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Fwd = Nick Pope's Column - May, 2002

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  • Frits Westra
    Forwarded by: fwestra@hetnet.nl (Frits Westra) URL: http://www.hotgossip.co.uk/pope.html Original Date: Wed, 01 May 2002 16:27:14 -0700
    Message 1 of 1 , May 1, 2002
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      Forwarded by: fwestra@... (Frits Westra)
      URL: http://www.hotgossip.co.uk/pope.html
      Original Date: Wed, 01 May 2002 16:27:14 -0700

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      Hot Gossip UK May 2002

      Welcome to the May 2002 round-up of the weird and the wonderful, with
      all the latest news concerning UFOs, abductions, the paranormal and
      much more besides.

      Top Secret UFO Documents

      The May issue of UFO Magazine is out now and includes further Top
      Secret UFO documents from the early Fifties, published for the first
      time. These documents are part of an article that Georgina Bruni and I
      have written, following-up on some of the points in last month's world
      exclusive article concerning the British Government's handling of the
      UFO phenomenon. The documents come from a series of files at the
      Public Record Office (DEFE 10/496, DEFE 41/74 and DEFE 41/75) and
      relate to the setting up of the Flying Saucer Working Party. Our new
      article expands on some of the themes covered in the April edition of
      the magazine, including George Adamski's 1963 visit to Earl
      Mountbatten's estate, R V Jones' interest in the unexplained, and the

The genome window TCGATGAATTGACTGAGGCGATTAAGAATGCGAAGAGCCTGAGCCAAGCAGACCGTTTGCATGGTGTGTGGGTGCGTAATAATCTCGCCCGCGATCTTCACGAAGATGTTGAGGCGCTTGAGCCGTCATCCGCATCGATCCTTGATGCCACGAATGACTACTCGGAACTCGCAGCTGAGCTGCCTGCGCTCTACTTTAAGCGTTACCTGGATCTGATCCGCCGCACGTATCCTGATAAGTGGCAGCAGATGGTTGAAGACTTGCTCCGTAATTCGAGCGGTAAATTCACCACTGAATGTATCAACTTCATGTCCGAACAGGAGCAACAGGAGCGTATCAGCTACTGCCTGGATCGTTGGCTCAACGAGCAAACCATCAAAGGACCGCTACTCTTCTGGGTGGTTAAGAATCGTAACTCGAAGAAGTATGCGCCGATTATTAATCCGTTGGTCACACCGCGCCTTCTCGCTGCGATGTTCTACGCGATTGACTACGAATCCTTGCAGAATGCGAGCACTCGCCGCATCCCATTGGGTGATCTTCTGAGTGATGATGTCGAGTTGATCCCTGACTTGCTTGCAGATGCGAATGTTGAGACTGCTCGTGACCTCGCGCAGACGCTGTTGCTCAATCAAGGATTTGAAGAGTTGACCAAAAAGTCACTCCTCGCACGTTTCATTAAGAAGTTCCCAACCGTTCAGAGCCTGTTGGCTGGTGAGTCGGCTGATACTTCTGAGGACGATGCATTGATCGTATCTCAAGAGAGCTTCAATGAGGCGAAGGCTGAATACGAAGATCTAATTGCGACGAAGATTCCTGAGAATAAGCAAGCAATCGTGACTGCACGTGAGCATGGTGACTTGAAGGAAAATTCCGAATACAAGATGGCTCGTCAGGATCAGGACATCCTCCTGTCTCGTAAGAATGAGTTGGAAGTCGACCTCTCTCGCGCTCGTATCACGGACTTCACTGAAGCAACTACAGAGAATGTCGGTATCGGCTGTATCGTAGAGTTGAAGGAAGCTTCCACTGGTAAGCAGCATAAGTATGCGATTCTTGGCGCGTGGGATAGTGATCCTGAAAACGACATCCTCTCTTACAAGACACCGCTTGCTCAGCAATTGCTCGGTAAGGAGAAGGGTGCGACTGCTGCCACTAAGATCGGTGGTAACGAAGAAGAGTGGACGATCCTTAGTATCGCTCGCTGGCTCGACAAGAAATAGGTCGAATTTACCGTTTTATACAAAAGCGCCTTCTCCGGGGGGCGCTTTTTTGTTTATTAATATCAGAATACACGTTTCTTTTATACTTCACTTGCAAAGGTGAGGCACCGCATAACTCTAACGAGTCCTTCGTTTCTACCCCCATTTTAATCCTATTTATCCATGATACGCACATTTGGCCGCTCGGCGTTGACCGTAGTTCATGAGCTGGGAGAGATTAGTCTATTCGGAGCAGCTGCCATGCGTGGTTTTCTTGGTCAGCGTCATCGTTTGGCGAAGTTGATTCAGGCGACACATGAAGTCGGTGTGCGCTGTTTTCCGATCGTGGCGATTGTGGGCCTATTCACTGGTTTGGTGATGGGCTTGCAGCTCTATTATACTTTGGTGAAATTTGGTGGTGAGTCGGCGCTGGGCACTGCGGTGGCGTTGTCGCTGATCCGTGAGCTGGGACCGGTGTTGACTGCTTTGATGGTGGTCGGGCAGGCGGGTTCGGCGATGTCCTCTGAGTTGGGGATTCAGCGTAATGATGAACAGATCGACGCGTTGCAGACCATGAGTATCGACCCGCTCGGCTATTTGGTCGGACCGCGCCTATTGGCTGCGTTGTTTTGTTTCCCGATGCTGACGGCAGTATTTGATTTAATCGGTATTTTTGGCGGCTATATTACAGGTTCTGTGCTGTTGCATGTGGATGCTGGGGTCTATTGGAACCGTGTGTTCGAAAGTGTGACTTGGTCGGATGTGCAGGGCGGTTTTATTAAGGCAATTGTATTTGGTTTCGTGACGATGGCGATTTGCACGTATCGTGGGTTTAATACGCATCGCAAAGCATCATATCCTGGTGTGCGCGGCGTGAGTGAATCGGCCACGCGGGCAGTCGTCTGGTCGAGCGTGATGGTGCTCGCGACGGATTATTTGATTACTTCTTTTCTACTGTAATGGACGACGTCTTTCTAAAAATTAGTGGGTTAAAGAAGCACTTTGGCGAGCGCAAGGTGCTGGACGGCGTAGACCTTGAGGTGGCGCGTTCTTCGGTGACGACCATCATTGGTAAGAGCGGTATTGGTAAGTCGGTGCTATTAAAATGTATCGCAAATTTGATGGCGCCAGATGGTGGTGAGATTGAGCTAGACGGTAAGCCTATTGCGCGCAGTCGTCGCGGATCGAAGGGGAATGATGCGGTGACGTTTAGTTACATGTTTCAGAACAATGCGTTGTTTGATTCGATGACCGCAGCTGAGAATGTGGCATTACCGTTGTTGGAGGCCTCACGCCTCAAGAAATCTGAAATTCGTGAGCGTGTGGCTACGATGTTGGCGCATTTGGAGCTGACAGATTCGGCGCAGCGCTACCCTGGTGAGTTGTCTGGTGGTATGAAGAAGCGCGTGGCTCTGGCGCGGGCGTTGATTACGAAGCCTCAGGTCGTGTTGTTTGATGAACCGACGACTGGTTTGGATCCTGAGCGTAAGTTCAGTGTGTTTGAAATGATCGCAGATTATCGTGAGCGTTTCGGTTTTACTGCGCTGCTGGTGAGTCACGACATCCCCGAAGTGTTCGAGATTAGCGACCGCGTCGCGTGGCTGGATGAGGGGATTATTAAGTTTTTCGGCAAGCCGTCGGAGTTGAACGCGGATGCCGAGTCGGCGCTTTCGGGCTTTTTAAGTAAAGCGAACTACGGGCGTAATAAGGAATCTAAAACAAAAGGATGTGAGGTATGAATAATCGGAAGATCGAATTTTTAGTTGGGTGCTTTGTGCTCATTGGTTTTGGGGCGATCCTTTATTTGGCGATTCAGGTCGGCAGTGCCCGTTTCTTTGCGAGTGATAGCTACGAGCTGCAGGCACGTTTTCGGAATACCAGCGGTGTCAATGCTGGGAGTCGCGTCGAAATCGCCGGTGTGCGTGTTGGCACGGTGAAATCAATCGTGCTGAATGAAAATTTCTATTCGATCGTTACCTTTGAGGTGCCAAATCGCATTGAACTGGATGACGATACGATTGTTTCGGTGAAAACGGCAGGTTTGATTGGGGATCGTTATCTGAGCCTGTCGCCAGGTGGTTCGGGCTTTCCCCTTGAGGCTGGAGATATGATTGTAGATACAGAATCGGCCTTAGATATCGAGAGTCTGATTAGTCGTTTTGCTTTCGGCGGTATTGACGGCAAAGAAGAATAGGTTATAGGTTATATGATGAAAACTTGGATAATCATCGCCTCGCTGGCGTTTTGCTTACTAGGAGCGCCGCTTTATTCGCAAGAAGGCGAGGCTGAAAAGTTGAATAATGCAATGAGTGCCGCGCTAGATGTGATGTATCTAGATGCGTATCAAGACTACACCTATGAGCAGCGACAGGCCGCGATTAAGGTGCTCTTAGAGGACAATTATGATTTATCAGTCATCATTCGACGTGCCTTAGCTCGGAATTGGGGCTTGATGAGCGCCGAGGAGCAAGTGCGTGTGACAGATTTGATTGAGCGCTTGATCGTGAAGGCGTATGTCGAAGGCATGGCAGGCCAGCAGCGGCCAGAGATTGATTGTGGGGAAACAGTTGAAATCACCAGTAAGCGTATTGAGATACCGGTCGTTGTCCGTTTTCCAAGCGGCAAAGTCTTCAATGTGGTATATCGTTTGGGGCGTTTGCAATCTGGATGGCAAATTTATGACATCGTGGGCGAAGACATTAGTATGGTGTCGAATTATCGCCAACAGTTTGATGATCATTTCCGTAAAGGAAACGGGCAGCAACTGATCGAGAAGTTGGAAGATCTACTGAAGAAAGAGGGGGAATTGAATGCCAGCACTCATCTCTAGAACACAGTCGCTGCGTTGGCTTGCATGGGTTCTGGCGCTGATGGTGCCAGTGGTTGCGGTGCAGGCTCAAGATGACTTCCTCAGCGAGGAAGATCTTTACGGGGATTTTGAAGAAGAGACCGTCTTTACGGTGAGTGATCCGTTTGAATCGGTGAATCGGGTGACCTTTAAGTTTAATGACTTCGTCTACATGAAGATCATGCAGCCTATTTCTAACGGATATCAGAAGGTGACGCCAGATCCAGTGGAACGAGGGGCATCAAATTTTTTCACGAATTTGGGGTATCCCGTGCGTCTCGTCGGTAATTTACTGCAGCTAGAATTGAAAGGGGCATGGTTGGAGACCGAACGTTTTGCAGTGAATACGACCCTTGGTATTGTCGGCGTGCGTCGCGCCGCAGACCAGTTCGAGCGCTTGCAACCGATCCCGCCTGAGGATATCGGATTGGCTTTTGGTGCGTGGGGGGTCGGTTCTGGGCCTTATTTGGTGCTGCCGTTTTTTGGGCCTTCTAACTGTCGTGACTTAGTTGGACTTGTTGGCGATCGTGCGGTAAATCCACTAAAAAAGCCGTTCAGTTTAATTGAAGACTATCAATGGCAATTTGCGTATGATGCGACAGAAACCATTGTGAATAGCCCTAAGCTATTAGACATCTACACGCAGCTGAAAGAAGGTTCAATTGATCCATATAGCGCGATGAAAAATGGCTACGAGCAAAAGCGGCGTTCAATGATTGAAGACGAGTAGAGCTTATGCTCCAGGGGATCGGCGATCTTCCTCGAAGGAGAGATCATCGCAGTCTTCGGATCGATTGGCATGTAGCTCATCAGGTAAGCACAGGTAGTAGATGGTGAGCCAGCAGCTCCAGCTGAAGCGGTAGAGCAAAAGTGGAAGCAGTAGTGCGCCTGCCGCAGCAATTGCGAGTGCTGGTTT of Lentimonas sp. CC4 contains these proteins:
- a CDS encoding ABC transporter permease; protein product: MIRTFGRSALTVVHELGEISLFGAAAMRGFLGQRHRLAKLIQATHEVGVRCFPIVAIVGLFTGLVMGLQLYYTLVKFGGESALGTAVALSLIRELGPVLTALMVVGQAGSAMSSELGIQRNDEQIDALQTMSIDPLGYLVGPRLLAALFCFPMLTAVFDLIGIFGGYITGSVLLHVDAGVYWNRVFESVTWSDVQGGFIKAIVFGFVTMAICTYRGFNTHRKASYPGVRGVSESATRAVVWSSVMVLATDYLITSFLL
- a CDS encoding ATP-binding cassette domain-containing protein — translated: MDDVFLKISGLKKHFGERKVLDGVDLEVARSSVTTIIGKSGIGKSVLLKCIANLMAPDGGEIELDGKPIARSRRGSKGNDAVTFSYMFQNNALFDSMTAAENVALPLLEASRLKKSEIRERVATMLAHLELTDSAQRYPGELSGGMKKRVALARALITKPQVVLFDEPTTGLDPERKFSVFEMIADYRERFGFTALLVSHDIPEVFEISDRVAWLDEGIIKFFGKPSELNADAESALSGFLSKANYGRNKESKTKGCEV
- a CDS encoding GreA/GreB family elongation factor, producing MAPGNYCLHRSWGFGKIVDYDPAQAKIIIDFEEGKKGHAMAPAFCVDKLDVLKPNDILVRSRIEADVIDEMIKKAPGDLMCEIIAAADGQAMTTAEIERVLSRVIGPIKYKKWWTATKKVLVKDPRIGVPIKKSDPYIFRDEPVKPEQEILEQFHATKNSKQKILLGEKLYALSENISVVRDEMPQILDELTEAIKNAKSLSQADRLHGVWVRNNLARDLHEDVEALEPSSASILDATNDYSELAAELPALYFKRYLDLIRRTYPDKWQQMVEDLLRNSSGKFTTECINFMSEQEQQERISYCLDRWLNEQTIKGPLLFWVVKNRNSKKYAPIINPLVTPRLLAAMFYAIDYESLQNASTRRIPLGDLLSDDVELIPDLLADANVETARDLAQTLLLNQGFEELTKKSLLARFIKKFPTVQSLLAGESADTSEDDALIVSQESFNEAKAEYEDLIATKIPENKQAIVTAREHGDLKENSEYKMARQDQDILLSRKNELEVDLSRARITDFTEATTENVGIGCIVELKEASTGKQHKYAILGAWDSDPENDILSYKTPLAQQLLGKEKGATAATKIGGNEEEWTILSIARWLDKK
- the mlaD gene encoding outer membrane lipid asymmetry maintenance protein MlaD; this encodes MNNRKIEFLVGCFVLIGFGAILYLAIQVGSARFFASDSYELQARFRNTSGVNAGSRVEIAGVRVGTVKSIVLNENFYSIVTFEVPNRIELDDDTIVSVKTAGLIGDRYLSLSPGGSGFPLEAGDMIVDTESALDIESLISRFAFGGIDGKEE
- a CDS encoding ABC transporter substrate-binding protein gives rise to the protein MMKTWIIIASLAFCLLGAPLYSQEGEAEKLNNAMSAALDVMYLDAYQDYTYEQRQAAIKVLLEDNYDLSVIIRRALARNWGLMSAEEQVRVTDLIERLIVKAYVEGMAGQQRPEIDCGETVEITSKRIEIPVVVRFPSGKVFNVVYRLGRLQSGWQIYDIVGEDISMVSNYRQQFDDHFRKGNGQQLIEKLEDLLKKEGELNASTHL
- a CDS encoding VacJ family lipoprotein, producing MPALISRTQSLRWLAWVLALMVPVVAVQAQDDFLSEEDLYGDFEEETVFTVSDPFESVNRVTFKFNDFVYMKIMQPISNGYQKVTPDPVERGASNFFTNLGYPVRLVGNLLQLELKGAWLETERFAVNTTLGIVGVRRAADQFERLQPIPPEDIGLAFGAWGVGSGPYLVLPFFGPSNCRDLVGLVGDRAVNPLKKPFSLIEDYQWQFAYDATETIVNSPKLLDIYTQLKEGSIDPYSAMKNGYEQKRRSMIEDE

extent to which the US influenced the British Government's policy with
      regard to UFOs. We also write about the more general state of
      Anglo-American relations, and explain how the field of scientific
      intelligence was beset by difficulties in the post-war period. Some of
      this latter material may seem as if it's not directly related to
      ufology, but we believe it's extremely relevant. In our previous
      article we showed how the sceptic versus believer debate about UFOs
      raged at the very heart of the British Establishment, involving
      figures such as Tizard, Jones, Lindemann, Dowding and Mountbatten. In
      our new article we show how the development of official policy
      concerning UFOs cannot be viewed in isolation from wider political
      factors. Check out www.ufomag.co.uk for details of the magazine.

      The Secret State

      Contemporary historian Peter Hennessy has written an intriguing and
      decidedly chilling new book entitled The Secret State. The subtitle is
      Whitehall and the Cold War, and the book tells the story of how
      Britain would have reacted to a nuclear attack. Hennessy draws on
      declassified Joint Intelligence Committee (JIC) documents and
      interviews with some of the key players. Extensively referenced, the
      book gives a terrifying glimpse of what might have happened if the
      Cold War had exploded into the real thing. Published by the Penguin
      Group, The Secret State costs £16.99.

      The Big Breakfast

      After ten years, one of Britain's best-known programmes came to an end
      on Good Friday, as The Big Breakfast broadcast its final show. My
      reason for mentioning this is that the show was one of the few British
      programmes favourably disposed to ufology, and over the years they've
      interviewed the likes of Georgina Bruni, Timothy Good, Russel